What is the name of the city or town that you are reporting on?
Did you receive any cross-cultural training for your move abroad? If yes, was it before or after the move?
We lived for over 10 years in Denmark which is another Scandinavian country, so we speak Danish fairly well. Danish is quite similar when written to Norwegian, though the accent and pronounciation are different (inagine a Scot speaking to a Jamaican!).
Expat health insurance to suit your needs. Get affordable healthcare cover that gives you more. AXA - Global Healthcare has supported members globally for over 50 years; including professionals and their families, expatriates worldwide, workers in remote regions, and many others embracing life abroad.
Learn More Get a Quote
If they speak another language in your new country, do you speak the language? If yes, did you learn the language before you moved or while abroad? If no, are you planning to learn the language?
On this side of the country they speak Nynorsk, which is a dialect based form of Norwegian and when spoken has many different forms. It makes tuning into the locals at gatherings very difficult, and they know it, and seem to get a peverse satisfaction from it! I have taken lessons but really need to go to conversation classes which are non existent! Since we are both English speakers working (in my case) in an english-language environment I have taken over 4 years to get close to some kind of fluency, and often revert to my Danish in frustration because Norwegians really do not try to 'meet you half way' on the language front. I put it down to them being such a new country, but I think I am being too charitable.
Were you worried or concerned about culture shock before you moved abroad?
No, not at all having enjoyed our time in Denmark. With hindsight I should have been.
How significant was the culture shock you experienced when you moved abroad?
Very. This country is less open, less multi-cultural and less international than Denmark. As Scandinavians go, Norwegians are insular (everything Norwegian is great, no foreign goods or ideas can compare), closed and quite selfish! Finding a job here is impossible unless you speak perfect Norwegian and they insist you have the Bergens Test as proof which costs thousands of kroner in lessons and exam fees. They really do not make it easy for you. They also set up barriers regarding qualifications. I am a teacher from the UK and at first they wouldn't recognise my degree, and then said it only qualifies me for a lower level job than the one I had in the UK - plenty of stories out there about nurses, doctors, engineers etc. who have faced the same.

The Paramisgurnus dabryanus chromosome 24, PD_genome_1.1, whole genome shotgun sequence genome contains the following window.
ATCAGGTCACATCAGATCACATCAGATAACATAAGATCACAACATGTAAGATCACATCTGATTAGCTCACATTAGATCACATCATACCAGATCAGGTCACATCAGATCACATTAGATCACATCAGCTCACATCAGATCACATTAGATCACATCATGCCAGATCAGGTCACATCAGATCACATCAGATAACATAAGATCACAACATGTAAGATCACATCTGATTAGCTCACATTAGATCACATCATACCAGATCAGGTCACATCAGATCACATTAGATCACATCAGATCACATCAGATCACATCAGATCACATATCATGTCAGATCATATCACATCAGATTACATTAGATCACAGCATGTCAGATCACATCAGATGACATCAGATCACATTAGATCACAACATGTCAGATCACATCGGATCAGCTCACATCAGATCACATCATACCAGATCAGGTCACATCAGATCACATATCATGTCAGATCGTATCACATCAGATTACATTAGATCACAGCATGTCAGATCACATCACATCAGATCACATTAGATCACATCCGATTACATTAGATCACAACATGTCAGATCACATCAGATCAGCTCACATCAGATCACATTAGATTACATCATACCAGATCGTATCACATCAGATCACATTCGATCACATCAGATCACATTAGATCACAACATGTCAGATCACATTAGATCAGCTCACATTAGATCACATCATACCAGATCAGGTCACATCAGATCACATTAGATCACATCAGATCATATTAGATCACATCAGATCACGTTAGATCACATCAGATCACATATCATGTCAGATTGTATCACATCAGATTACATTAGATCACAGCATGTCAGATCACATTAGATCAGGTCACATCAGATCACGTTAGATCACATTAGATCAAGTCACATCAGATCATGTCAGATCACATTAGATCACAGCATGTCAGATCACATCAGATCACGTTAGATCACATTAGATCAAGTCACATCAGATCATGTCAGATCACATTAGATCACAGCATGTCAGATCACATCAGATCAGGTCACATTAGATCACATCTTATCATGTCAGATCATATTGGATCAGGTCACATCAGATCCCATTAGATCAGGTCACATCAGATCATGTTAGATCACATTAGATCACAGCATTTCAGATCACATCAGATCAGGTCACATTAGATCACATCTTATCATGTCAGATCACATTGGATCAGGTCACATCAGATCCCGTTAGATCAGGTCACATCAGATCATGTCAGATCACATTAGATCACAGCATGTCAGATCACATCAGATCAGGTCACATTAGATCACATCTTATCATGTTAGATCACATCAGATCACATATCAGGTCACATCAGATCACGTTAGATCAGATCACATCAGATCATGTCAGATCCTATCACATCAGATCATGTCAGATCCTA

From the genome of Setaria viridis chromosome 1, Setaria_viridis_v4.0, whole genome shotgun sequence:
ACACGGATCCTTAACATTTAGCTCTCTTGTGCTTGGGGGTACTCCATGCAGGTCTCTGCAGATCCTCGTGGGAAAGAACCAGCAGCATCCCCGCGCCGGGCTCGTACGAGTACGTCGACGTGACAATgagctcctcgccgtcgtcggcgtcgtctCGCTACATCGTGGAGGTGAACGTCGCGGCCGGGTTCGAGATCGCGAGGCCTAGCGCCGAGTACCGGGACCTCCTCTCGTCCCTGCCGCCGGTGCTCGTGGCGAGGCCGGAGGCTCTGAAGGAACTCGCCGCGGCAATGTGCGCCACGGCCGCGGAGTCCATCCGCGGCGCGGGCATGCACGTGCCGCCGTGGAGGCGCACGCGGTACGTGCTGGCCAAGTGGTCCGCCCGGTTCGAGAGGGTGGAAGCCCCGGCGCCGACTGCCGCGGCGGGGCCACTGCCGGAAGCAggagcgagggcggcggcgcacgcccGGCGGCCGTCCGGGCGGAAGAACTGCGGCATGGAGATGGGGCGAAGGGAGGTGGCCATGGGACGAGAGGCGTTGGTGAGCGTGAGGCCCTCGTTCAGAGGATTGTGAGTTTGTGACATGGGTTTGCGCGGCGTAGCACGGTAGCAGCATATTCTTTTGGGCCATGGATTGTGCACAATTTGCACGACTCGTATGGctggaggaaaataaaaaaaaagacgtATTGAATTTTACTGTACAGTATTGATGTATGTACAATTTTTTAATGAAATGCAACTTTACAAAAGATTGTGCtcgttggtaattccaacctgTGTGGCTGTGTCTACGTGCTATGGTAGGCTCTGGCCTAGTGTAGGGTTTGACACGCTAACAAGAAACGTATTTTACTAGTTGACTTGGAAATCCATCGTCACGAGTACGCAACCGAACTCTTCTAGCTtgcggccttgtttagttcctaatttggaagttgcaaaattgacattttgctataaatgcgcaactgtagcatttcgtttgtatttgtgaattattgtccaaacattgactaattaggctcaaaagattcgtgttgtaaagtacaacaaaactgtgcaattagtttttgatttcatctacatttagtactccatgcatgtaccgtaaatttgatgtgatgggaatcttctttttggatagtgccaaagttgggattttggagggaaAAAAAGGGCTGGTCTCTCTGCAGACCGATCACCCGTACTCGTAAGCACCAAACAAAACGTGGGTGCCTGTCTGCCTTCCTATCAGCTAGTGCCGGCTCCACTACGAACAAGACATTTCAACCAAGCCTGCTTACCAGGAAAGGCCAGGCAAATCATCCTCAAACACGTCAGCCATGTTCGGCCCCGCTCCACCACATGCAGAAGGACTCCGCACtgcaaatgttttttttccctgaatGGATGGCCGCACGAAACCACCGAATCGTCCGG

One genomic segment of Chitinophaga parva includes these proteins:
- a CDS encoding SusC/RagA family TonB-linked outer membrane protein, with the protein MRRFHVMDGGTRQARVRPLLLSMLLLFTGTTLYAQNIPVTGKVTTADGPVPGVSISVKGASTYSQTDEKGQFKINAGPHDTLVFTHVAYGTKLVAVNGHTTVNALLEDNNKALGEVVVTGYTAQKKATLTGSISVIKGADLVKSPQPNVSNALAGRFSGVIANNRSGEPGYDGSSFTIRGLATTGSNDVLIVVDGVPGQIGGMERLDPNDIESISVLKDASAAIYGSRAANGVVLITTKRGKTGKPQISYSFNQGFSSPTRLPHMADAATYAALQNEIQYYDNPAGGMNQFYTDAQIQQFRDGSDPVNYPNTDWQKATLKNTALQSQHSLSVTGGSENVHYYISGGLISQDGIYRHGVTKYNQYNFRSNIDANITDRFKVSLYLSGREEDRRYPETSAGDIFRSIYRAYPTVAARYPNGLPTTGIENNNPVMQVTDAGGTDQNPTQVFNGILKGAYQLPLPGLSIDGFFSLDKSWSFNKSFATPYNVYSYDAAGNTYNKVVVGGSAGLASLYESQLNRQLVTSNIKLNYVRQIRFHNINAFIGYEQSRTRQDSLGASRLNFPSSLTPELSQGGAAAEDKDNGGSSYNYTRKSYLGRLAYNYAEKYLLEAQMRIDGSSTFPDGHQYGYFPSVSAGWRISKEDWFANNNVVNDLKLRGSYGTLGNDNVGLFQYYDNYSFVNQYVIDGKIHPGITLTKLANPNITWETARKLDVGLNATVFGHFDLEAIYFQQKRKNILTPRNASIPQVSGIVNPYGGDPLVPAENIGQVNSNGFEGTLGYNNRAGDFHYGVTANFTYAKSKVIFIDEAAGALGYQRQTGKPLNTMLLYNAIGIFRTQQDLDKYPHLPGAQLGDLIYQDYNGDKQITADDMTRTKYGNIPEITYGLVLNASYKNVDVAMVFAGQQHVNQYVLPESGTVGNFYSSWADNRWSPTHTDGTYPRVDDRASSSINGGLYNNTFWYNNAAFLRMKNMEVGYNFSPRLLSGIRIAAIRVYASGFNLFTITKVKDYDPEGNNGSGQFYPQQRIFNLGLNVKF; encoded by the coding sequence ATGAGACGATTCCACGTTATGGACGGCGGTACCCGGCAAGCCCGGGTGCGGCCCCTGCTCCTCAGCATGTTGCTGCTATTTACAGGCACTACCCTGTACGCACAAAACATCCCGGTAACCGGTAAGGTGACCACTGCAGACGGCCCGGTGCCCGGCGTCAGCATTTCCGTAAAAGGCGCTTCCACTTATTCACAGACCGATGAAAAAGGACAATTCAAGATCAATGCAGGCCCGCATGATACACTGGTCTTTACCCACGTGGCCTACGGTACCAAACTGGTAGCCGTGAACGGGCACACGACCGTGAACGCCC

Expats often talk about going through the "stages of culture shock." Examples include the honeymoon phase, the irritation-to-anger stage, the rejection of the culture stage, and the cultural adjustment phase. Do you feel like you went through these or any other stages as you settled into the new culture?
After 5 years I must admit to rejecting Norwegian culture. This is not a positive place to live if you want to make new friends. The only friends you will make will be foreigners too :-(
What, if any, were some of the changes you noticed in yourself that might have been caused by culture shock? These might include things such as anger, depression, anxiety, increased eating or drinking, frustration, homesickness, etc.
I am much more closed than I was before. Friends in the UK notice I am quieter. In the winter I can get quite depressed because of the darkness and lack of social interaction. We don't go out much as it is soooo expensive, and have never been invited round to a Norwegian's house for dinner, even though we have tried.
What are some things you appreciate most about the new culture?
The only thing Norway has going for it is the scenery.
What are the most challenging aspects of the new culture?
Norwegians are very good at avoiding responsibility and passing the buck. Bureaucracy here is really bad. It can take months for a simple form to be processed, especially if you do not fall into a specific category. At NAV when looking for a job because NOKUT had recognised my qualification (after a year!) I could only be put in education jobs, despite the fact that I am also an office administrator too (worked in management for a while). Couldn't have both. Very frustrating place to be after the open-mindedness of Denmark and UK.
Did you "commit" any embarrassing or humorous cultural blunders? If you did and you'd like to share them, please do tell!
Do you have any advice or thoughts about culture shock you would like to share?
If you can live elsewhere do! Don't think you can ever make good solid Norwegian friends here - they just aren't interested.